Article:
19. III. Why Swap? Alternative Explanations 4. Tax and Regulatory Arbitrage
In the less-regulated Eurodollar market, the costs of issue could be considerably less than in the U.S. However, not all firms have direct access to the Eurodollar market. The swap contract provides firms with access and permits more firms to take advantage of this regulatory arbitrage.
20. IV. VALUATION OF INTEREST RATE SWAPS 1. Indication Pricing Schedule:
Bank Pays Bank Receives Current
Maturity Fixed Rate Fixed Rate TN Rate
2 yrs 2 yr TN + 30 bps 2 yr TN +38 bps 7.52%
3 3 yr TN + 35 bps 3 yr TN + 44 bps 7.71
4 4 yr TN + 38 bps 4 yr TN + 48 bps 7.83
5 5 yr TN + 44 bps 5 yr TN + 54 bps 7.90
6 6 yr TN + 48 bps 6 yr TN + 60 bps 7.94
7 7 yr TN + 50 bps 7 yr TN + 63 bps 7.97
10 10 yr TN + 60 bps 10 yr TN + 75 bps 7.99
21. V. Returns and Risks of Swaps to End Users On the positive side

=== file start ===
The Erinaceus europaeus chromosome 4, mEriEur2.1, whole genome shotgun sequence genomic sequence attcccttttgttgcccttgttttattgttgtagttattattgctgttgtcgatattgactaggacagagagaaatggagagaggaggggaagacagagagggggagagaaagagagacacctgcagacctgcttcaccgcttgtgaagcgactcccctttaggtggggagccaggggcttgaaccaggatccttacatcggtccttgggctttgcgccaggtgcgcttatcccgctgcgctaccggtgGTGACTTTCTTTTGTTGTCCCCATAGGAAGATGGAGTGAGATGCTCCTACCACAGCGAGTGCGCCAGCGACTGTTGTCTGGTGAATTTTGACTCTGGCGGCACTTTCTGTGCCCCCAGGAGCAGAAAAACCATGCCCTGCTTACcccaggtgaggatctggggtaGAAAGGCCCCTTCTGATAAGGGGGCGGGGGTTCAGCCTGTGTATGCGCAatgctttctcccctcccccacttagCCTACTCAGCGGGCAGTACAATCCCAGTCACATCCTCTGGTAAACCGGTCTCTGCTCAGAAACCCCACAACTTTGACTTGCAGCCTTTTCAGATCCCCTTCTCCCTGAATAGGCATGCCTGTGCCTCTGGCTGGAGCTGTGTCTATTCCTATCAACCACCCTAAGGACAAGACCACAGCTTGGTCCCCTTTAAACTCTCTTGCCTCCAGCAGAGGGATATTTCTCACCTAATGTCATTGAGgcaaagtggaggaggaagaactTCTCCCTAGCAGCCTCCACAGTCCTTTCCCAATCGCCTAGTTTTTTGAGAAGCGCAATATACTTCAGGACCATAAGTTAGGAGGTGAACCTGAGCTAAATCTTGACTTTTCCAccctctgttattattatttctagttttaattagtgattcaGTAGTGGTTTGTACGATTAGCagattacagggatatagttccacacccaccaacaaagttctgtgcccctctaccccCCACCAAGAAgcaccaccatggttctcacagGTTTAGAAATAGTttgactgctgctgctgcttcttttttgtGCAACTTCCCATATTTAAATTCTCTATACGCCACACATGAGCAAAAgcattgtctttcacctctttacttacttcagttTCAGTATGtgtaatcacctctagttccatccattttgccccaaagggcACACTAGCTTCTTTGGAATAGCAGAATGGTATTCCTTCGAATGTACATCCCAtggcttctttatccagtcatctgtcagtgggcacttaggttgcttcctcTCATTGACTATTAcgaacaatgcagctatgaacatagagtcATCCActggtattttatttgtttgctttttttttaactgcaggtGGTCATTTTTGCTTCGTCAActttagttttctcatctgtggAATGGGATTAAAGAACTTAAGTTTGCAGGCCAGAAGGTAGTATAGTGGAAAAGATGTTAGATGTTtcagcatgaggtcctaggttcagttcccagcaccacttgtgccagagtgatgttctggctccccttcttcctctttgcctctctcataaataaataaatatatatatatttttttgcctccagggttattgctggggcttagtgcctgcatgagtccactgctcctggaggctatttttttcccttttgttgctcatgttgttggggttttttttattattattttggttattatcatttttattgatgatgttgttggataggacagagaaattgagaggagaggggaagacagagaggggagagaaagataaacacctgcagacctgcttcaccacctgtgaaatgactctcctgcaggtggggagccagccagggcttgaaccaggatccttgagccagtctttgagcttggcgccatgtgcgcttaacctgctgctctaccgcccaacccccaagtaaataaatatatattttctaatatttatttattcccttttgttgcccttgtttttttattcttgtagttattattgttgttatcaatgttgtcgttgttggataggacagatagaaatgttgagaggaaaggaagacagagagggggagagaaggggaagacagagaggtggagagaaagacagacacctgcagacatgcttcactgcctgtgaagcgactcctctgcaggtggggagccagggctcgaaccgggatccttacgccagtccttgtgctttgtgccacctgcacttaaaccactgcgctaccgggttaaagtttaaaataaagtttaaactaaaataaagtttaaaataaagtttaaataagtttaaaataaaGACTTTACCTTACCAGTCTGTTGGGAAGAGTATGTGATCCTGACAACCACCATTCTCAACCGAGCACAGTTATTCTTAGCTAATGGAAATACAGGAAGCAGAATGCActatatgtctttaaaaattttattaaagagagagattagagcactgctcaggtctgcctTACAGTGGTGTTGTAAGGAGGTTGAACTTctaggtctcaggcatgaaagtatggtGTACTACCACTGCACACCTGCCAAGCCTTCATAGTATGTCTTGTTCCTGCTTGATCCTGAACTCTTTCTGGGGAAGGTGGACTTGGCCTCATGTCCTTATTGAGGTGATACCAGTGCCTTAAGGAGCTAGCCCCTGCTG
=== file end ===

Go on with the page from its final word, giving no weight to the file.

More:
1. Interest rate swaps primarily allow institutions to manage interest rate risk by swapping for preferred interest payment obligations.
2. Swaps also provide institutions with vehicles to obtain cheaper financing by exploiting arbitrage opportunities across financial markets.
3. Swaps allow institutions to gain access to debt markets that otherwise would be unattainable or too costly.
4. Relative to other alternative risk management, swaps are more flexible and costless.
22. V. Returns and Risks of Swaps to End Users On the negative side:
1.Swaps are not standardized contracts, which leads to several problems:
a. Negotiating a mutually agreeable swap contract involved time, energy, and resources.
b. A secondary market is not available, at a result, it is difficult and costly to "back out" of a swap agreement if the need arises.
2. Swaps holders are exposed to default risk. A default on one party exposes the other party to interest rate risk and possible lose of funds.
23. VI. Risks For Banks In Intermediating Swaps 1. As a Broker: in the early stages, commercial banks and investment banking firms found in their client bases those entities that needed swaps to accomplish funding or investing objectives, and they matched the two entities.